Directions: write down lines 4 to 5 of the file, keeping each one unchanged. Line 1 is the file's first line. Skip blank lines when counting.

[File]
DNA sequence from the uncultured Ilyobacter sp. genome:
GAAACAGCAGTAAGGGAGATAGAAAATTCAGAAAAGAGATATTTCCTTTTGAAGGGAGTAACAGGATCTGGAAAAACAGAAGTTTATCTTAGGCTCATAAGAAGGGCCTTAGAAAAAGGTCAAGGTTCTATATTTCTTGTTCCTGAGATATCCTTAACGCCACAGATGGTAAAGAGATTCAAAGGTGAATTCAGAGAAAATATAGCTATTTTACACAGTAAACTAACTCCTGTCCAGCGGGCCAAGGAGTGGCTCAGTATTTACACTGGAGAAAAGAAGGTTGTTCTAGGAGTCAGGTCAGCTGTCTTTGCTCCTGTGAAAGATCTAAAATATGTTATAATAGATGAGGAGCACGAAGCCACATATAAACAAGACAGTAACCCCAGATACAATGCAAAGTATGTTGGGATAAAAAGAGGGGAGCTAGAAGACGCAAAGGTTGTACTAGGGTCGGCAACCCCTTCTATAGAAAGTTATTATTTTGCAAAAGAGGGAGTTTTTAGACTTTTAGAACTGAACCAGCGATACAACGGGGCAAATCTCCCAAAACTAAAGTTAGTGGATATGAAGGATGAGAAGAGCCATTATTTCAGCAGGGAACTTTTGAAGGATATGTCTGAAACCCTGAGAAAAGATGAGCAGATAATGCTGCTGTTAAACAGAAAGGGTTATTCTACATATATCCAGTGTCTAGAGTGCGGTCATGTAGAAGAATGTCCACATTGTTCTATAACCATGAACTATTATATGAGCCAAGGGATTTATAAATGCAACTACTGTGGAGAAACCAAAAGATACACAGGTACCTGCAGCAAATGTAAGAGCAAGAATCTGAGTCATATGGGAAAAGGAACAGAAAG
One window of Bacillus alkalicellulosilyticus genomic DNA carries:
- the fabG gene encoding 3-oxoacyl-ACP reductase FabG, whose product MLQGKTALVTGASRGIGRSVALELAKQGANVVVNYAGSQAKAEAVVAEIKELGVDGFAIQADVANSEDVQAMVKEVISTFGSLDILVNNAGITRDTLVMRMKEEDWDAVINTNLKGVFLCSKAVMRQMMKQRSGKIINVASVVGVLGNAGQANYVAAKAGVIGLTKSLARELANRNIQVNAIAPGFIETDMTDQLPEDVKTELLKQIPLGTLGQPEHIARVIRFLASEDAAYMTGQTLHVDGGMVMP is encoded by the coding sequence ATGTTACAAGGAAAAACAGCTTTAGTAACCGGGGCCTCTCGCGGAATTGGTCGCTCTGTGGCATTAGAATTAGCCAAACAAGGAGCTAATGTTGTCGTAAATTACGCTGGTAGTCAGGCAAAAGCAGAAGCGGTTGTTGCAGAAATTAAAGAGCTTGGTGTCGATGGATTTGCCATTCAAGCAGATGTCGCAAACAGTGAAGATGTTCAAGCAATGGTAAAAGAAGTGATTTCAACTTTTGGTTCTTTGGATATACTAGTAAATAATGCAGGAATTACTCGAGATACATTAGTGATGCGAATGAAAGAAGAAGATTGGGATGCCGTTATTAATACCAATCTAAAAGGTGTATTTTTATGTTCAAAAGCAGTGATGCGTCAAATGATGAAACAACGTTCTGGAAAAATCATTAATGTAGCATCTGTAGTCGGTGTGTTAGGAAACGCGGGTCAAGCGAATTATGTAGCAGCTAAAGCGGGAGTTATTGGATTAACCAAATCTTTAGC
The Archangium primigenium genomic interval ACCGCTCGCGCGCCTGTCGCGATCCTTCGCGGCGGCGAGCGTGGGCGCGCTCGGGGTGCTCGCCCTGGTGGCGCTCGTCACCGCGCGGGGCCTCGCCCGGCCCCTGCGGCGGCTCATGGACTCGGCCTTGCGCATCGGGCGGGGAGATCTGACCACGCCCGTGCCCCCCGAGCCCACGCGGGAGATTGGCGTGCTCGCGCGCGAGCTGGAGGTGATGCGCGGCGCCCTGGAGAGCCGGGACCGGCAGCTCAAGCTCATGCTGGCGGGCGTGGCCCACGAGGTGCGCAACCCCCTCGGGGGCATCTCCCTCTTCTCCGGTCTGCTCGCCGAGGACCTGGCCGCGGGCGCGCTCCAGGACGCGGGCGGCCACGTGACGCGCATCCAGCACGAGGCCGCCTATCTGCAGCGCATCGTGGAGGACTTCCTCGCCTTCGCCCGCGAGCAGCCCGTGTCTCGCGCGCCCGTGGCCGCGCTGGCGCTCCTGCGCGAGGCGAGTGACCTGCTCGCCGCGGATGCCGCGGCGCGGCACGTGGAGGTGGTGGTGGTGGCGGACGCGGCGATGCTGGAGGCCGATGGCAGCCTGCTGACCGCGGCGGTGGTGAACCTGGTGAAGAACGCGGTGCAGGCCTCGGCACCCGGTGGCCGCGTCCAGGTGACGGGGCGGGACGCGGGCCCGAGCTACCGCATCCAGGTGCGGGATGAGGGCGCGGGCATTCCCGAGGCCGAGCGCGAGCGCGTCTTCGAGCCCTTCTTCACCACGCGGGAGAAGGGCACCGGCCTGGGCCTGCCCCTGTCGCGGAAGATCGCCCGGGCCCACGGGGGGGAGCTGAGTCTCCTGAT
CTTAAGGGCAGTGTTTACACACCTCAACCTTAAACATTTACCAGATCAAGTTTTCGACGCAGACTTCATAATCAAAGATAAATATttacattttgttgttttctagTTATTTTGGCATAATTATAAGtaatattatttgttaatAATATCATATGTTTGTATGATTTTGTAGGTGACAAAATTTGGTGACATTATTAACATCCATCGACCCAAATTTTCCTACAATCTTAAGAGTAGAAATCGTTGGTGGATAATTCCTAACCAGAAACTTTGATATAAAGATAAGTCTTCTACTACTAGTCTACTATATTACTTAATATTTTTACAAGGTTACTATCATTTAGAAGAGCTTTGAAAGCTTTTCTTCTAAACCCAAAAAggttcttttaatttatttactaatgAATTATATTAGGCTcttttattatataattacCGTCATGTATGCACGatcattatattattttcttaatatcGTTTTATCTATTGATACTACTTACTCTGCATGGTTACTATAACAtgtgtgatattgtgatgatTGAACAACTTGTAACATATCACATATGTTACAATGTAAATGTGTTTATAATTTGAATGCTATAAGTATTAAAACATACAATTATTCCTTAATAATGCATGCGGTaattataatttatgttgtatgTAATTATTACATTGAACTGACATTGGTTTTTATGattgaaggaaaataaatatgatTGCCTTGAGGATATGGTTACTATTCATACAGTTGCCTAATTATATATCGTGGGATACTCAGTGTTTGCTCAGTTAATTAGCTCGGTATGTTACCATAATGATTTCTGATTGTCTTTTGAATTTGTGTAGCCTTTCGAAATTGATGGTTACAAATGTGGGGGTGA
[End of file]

- the fabG gene encoding 3-oxoacyl-ACP reductase FabG, whose product MLQGKTALVTGASRGIGRSVALELAKQGANVVVNYAGSQAKAEAVVAEIKELGVDGFAIQADVANSEDVQAMVKEVISTFGSLDILVNNAGITRDTLVMRMKEEDWDAVINTNLKGVFLCSKAVMRQMMKQRSGKIINVASVVGVLGNAGQANYVAAKAGVIGLTKSLARELANRNIQVNAIAPGFIETDMTDQLPEDVKTELLKQIPLGTLGQPEHIARVIRFLASEDAAYMTGQTLHVDGGMVMP is encoded by the coding sequence ATGTTACAAGGAAAAACAGCTTTAGTAACCGGGGCCTCTCGCGGAATTGGTCGCTCTGTGGCATTAGAATTAGCCAAACAAGGAGCTAATGTTGTCGTAAATTACGCTGGTAGTCAGGCAAAAGCAGAAGCGGTTGTTGCAGAAATTAAAGAGCTTGGTGTCGATGGATTTGCCATTCAAGCAGATGTCGCAAACAGTGAAGATGTTCAAGCAATGGTAAAAGAAGTGATTTCAACTTTTGGTTCTTTGGATATACTAGTAAATAATGCAGGAATTACTCGAGATACATTAGTGATGCGAATGAAAGAAGAAGATTGGGATGCCGTTATTAATACCAATCTAAAAGGTGTATTTTTATGTTCAAAAGCAGTGATGCGTCAAATGATGAAACAACGTTCTGGAAAAATCATTAATGTAGCATCTGTAGTCGGTGTGTTAGGAAACGCGGGTCAAGCGAATTATGTAGCAGCTAAAGCGGGAGTTATTGGATTAACCAAATCTTTAGC
The Archangium primigenium genomic interval ACCGCTCGCGCGCCTGTCGCGATCCTTCGCGGCGGCGAGCGTGGGCGCGCTCGGGGTGCTCGCCCTGGTGGCGCTCGTCACCGCGCGGGGCCTCGCCCGGCCCCTGCGGCGGCTCATGGACTCGGCCTTGCGCATCGGGCGGGGAGATCTGACCACGCCCGTGCCCCCCGAGCCCACGCGGGAGATTGGCGTGCTCGCGCGCGAGCTGGAGGTGATGCGCGGCGCCCTGGAGAGCCGGGACCGGCAGCTCAAGCTCATGCTGGCGGGCGTGGCCCACGAGGTGCGCAACCCCCTCGGGGGCATCTCCCTCTTCTCCGGTCTGCTCGCCGAGGACCTGGCCGCGGGCGCGCTCCAGGACGCGGGCGGCCACGTGACGCGCATCCAGCACGAGGCCGCCTATCTGCAGCGCATCGTGGAGGACTTCCTCGCCTTCGCCCGCGAGCAGCCCGTGTCTCGCGCGCCCGTGGCCGCGCTGGCGCTCCTGCGCGAGGCGAGTGACCTGCTCGCCGCGGATGCCGCGGCGCGGCACGTGGAGGTGGTGGTGGTGGCGGACGCGGCGATGCTGGAGGCCGATGGCAGCCTGCTGACCGCGGCGGTGGTGAACCTGGTGAAGAACGCGGTGCAGGCCTCGGCACCCGGTGGCCGCGTCCAGGTGACGGGGCGGGACGCGGGCCCGAGCTACCGCATCCAGGTGCGGGATGAGGGCGCGGGCATTCCCGAGGCCGAGCGCGAGCGCGTCTTCGAGCCCTTCTTCACCACGCGGGAGAAGGGCACCGGCCTGGGCCTGCCCCTGTCGCGGAAGATCGCCCGGGCCCACGGGGGGGAGCTGAGTCTCCTGAT